Take the relationship between a writer and his/her subject. Journalistic guidelines dictate a strictly professional give-and-take, but this meeting of the minds can quickly become uncomfortably symbiotic. In Joe Gould’s Secret, New Yorker magazine staffer Joseph Mitchell profiles an eccentric who has devoted his life and meager resources to writing an oral history of America. The piece transforms this crank into a bohemian celebrity, but after Joe Gould achieves minor fame, the sheen of intellectualism he’s created to cloak himself like a shabby overcoat begins to unravel. Mitchell begins to question his complicity. What does he owe Gould? Should he function as his champion or help him come to terms with the fact that his magnum opus is a sham?
The musicians William Miller interviews call him "the enemy," and that designation isn’t far from the truth. In Almost Famous, young William truly loves the music he covers, yet his assignment for Rolling Stone (the source for sordid underbelly-of-rock stories prior to Behind the Music) means revealing more than the musicians want shown. William may want to document the spark of creativity which turns random words and sounds into song, but he’s in the distinct position to humanize these rock gods by revealing their feet of clay. To whom is he ultimately responsible and should he have to choose sides? And what happens when a writer becomes part of his story?
These are dilemmas of representation, of the messengers feeling responsible for the message. Bamboozled takes that a step further when a television writer creates a modern-day minstrel show and then is cursed with success. What Pierre Delacroix unleashes on an audience eager to be shocked is a legacy of shame repackaged as the reclamation of cultural history. Delacroix (the name is one aspect of his invented continental persona) simultaneously strikes a chord and hits a nerve, and the zeitgeist takes over. He becomes the poster boy for those eager to sell out their subject as well as themselves and, like a classic tragic figure, he pays the price for his hubris.
That’s not the case in Croupier, a coolly cynical look at a writer mining his experience for subject matter. On a technical level, it’s a rare example of voiceover narration which runs counter to the action and actually illustrates the process of writing: The audience sees the innocuous surface while scathing observations are made based on this writer’s particular agenda. Among the many pleasures of this sharp, unflinching film is that the egoist central character publishes his roman à clef about gambling anonymously, which means he can remain the eternal observer, undisturbed by the recognition of fame.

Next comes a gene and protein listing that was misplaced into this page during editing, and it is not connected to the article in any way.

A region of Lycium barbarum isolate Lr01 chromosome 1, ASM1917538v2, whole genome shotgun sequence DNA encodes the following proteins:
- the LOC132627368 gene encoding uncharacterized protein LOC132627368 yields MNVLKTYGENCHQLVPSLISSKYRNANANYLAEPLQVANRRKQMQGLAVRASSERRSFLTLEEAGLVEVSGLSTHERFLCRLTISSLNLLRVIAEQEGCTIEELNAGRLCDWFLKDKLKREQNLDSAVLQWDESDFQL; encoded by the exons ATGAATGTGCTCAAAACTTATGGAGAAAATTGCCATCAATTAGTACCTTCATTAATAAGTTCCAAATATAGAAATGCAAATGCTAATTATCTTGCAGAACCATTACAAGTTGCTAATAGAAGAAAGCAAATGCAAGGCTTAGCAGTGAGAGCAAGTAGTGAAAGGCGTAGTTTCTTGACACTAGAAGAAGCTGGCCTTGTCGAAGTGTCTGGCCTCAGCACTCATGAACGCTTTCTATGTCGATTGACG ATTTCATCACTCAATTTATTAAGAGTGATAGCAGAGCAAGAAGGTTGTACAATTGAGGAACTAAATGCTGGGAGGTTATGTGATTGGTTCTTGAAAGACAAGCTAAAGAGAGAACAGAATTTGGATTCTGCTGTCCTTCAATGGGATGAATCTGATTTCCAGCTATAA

The public adoration from a first novel is what paralyzes Grady Tripp in this year’s best film about the writing life, Wonder Boys. (It’s an apt title: Women writers were rarely portrayed this year, and when they were it was in movies such as the disastrous Isn’t She Great, a shamefully shallow biography of Jacqueline Susann, the ’60s cultural icon whose trashy bestsellers made her more famous than even her infamous detractor, Truman Capote.) Grady is trapped in his own head and stuck in an insular environment which rewards the regurgitation of fixed truths and literary conventions. His long-delayed second novel has grown into a weighty albatross mooring him to a stifling life. He’s saved by letting go of his writer’s ego: By finally releasing his grip on past fame and his competitive pride, Grady can finally commence his future.
That’s what all these writers must eventually learn as they wrestle with the compromise and frustrations of their profession. For people accustomed to creating their own worlds, writers have to learn that they can’t control everything.Serena Donadoni writes about film and visual culture for Metro Times. E-mail firstname.lastname@example.org